Effects of isoflurane versus fentanyl-nitrous oxide anesthesia on long-term outcome from severe forebrain ischemia in the rat.
BACKGROUND: This study examined long-term outcome from severe forebrain ischemia in the rat, as a function of anesthetic given during the ischemic injury. METHODS: Rats were subjected to 10 min of near-complete forebrain ischemia while anesthetized with either 1.4% isoflurane or 70% nitrous oxide-fentanyl. Neurologic and histologic outcomes were measured at 5 days, 3 weeks, or 3 months after ischemia. RESULTS: At 5 days, isoflurane-anesthetized rats had less damage than did fentanyl-nitrous oxide-anesthetized rats (mean +/- SD, percent alive hippocampal CA1 neurons = 58+/-29 vs. 20+/-16, respectively; P = 0.011). This was accompanied by improved motor function in the isoflurane group (P = 0.002). At 3 weeks, there was no difference between groups for either outcome variable (percent alive CA1 neurons = 35+/-26 and 36+/-28 for isoflurane and fentanyl-nitrous oxide, respectively). Similarly, at 3 months, there was no difference between groups (percent alive CA1 neurons = 56+/-27 and 60+/-27 for isoflurane and fentanyl-nitrous oxide, respectively). Morris water maze performance at 3 months was similar between anesthetic groups and was also similar to sham performance. The percent alive CA1 neurons in the fentanyl-nitrous oxide group increased with duration of recovery (P = 0.004). There were no differences among isoflurane groups over time (5 days vs. 3 weeks, P = 0.26; 5 days vs. 3 months, P = 0.99; 3 week vs. 3 months, P = 0.32). CONCLUSIONS: This study found no change in the percent alive CA1 hippocampal neurons as a function of duration of recovery from severe forebrain ischemia in isoflurane anesthetized rats. In contrast, the percent alive CA1 neurons in fentanyl-nitrous oxide-anesthetized rats tripled over 3 months of recovery. The natural history of long-term responses to forebrain ischemia requires further study before conclusions can be drawn with respect to the permanence of isoflurane neuroprotection.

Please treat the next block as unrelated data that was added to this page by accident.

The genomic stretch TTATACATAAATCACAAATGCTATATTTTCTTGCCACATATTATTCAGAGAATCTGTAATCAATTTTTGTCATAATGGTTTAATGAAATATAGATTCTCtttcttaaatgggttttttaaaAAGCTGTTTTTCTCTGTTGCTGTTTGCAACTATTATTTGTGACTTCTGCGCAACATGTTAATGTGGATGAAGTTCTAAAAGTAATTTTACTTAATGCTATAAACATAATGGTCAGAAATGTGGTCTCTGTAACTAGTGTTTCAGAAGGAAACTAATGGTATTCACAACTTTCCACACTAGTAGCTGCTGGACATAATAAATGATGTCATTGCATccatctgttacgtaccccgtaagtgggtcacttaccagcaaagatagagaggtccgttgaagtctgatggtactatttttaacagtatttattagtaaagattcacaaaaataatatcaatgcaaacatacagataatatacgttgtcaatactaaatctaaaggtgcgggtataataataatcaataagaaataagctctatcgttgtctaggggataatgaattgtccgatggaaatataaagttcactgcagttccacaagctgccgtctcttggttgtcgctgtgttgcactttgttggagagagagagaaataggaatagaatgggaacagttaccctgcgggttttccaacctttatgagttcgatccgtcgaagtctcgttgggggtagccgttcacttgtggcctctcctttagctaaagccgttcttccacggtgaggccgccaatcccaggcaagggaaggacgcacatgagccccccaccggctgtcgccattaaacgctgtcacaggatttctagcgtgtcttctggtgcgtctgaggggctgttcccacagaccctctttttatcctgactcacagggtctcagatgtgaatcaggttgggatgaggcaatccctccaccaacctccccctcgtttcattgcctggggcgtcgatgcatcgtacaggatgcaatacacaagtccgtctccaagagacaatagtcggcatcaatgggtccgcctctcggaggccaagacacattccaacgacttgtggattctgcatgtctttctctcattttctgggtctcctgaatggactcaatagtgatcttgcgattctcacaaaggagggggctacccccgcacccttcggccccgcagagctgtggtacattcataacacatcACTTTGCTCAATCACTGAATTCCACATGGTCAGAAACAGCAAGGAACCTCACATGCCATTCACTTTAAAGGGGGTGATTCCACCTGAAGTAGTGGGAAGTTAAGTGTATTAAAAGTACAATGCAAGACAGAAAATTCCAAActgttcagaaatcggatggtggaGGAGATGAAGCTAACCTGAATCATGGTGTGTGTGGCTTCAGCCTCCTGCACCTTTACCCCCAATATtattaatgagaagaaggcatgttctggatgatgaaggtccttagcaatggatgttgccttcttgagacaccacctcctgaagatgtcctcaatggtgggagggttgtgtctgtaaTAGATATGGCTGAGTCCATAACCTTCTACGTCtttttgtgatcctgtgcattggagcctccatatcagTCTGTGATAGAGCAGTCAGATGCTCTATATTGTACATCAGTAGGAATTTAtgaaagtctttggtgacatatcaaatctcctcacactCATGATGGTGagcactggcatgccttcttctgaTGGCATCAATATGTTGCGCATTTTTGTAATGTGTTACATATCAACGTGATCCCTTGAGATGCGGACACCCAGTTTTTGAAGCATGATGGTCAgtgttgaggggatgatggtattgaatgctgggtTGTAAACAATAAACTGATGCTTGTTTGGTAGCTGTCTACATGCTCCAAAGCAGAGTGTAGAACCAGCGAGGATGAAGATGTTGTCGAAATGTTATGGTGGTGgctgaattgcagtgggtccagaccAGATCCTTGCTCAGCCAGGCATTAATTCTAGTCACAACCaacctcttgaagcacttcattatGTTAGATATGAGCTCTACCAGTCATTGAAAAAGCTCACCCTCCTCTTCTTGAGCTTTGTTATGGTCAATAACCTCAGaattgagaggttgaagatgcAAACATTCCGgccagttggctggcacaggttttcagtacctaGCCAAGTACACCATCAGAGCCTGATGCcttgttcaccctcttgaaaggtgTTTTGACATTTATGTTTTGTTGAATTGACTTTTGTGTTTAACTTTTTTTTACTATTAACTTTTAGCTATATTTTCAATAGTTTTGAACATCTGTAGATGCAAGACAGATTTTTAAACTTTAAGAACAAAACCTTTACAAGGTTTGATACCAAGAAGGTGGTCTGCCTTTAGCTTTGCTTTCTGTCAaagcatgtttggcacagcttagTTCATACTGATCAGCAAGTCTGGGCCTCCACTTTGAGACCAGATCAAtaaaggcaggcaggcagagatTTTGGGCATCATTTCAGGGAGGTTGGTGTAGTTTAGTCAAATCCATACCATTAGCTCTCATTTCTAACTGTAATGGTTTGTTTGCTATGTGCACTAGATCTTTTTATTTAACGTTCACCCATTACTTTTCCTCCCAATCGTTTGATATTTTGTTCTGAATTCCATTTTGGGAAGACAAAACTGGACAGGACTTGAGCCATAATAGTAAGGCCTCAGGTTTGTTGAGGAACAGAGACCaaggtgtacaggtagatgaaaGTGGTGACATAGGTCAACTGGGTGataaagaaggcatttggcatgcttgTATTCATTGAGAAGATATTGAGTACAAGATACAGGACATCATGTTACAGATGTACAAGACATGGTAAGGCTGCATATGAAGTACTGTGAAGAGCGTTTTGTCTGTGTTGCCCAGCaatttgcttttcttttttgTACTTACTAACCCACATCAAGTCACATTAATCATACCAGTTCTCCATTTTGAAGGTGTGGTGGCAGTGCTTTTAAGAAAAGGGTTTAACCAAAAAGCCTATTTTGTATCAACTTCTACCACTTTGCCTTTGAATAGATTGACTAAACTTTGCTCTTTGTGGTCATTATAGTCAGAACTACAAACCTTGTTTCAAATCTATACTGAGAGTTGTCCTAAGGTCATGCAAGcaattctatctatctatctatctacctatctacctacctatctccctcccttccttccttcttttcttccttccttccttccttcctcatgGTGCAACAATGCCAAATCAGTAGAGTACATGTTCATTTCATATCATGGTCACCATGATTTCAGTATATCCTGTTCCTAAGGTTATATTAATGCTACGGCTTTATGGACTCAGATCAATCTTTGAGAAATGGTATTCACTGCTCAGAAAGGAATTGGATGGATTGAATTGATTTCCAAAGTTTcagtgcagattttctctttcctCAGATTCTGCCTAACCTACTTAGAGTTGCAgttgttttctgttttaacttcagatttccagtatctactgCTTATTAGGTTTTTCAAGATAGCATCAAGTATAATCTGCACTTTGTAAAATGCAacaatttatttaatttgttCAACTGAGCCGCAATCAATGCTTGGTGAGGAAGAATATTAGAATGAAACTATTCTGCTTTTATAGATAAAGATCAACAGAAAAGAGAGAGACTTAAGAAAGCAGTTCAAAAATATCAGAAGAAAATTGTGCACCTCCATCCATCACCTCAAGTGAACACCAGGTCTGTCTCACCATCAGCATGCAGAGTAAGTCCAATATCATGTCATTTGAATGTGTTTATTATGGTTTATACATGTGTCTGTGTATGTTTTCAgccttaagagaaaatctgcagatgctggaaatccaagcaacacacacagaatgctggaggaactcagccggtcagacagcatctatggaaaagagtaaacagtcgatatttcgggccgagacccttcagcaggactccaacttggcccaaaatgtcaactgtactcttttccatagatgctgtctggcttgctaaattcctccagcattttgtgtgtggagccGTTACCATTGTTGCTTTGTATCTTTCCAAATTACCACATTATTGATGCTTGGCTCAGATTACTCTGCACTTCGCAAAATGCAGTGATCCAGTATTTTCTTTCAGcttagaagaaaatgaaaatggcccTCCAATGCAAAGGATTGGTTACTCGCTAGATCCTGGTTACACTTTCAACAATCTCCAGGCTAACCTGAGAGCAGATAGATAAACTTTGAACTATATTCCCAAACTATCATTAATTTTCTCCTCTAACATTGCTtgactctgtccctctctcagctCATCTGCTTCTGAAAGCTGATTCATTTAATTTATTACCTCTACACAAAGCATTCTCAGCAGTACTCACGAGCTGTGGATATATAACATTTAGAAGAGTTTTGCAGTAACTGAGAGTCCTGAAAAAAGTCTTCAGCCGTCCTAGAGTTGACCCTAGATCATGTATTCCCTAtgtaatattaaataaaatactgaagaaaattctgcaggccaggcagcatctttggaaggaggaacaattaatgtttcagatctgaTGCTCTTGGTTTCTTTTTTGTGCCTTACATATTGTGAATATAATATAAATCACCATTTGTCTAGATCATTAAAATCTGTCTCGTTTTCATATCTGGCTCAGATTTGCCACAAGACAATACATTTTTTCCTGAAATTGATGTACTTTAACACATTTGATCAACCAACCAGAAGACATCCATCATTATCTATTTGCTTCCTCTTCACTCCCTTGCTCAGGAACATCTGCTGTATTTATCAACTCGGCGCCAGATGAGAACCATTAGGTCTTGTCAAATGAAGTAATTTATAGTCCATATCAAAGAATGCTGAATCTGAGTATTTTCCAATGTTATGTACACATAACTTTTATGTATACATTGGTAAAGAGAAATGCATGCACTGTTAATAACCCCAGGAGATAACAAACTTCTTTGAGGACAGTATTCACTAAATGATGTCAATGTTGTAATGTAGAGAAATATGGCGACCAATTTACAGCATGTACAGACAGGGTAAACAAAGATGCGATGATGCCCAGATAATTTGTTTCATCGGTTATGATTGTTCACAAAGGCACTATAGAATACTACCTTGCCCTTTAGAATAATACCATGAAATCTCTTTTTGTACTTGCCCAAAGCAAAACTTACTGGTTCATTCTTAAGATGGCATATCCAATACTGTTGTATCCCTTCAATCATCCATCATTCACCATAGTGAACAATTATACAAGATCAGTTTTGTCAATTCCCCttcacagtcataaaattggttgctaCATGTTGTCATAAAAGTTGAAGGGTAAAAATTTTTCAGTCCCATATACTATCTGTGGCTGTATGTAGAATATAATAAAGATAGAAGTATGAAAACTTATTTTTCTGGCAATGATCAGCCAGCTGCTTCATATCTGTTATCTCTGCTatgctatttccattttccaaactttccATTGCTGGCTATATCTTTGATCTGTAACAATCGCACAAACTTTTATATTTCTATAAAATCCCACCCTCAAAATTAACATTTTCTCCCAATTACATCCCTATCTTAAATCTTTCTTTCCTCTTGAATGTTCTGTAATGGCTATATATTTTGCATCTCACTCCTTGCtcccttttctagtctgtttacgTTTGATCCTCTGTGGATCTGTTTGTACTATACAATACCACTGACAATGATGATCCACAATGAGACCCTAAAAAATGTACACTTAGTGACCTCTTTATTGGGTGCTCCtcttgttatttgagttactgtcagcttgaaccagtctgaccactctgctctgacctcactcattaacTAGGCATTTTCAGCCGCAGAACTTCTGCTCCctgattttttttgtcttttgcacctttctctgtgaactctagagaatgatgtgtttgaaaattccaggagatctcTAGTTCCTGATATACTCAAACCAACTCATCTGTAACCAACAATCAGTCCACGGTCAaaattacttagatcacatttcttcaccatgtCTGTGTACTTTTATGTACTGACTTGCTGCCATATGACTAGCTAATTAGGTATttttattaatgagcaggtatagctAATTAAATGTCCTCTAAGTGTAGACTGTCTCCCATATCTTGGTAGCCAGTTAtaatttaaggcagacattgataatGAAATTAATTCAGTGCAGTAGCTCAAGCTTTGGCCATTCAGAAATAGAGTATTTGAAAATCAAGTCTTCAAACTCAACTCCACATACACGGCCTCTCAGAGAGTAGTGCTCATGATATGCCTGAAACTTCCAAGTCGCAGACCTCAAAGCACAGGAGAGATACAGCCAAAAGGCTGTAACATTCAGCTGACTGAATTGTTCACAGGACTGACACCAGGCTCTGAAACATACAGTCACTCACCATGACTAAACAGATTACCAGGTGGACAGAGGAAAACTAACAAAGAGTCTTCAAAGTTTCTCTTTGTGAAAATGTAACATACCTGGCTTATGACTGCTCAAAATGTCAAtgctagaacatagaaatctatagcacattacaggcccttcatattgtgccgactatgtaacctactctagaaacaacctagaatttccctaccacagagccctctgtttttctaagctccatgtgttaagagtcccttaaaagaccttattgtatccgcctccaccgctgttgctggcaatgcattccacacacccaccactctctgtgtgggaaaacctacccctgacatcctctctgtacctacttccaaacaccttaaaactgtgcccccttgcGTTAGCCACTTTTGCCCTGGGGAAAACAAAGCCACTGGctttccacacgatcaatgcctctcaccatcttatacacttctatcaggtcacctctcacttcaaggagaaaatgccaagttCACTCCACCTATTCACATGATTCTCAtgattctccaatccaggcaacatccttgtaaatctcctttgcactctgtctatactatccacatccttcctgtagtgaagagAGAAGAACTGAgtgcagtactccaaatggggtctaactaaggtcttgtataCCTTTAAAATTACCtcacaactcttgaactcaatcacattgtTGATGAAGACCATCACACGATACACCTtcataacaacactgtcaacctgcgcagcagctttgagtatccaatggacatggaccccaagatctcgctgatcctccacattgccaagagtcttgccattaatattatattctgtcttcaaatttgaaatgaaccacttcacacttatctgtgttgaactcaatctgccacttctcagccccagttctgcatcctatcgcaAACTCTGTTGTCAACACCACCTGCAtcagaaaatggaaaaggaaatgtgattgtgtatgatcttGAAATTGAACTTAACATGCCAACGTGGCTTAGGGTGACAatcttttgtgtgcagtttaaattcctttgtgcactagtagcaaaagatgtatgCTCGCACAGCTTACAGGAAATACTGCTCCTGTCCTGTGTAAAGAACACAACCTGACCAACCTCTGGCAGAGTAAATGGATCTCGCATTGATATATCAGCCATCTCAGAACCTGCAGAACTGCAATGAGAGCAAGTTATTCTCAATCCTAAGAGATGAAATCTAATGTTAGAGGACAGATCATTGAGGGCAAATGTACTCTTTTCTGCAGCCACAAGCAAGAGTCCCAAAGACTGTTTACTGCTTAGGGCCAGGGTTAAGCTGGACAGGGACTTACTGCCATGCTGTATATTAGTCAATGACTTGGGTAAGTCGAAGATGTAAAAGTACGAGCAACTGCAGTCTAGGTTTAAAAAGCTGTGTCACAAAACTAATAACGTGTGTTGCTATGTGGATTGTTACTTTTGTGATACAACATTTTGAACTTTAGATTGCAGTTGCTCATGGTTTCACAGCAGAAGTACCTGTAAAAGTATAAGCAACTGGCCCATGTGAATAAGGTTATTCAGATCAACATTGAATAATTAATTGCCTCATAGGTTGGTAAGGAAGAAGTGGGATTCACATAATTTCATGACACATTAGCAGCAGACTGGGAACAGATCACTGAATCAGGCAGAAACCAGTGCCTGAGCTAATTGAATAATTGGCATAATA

Elsersy, H; Sheng, H; Lynch, JR; Moldovan, M; Pearlstein, RD; Warner, DS
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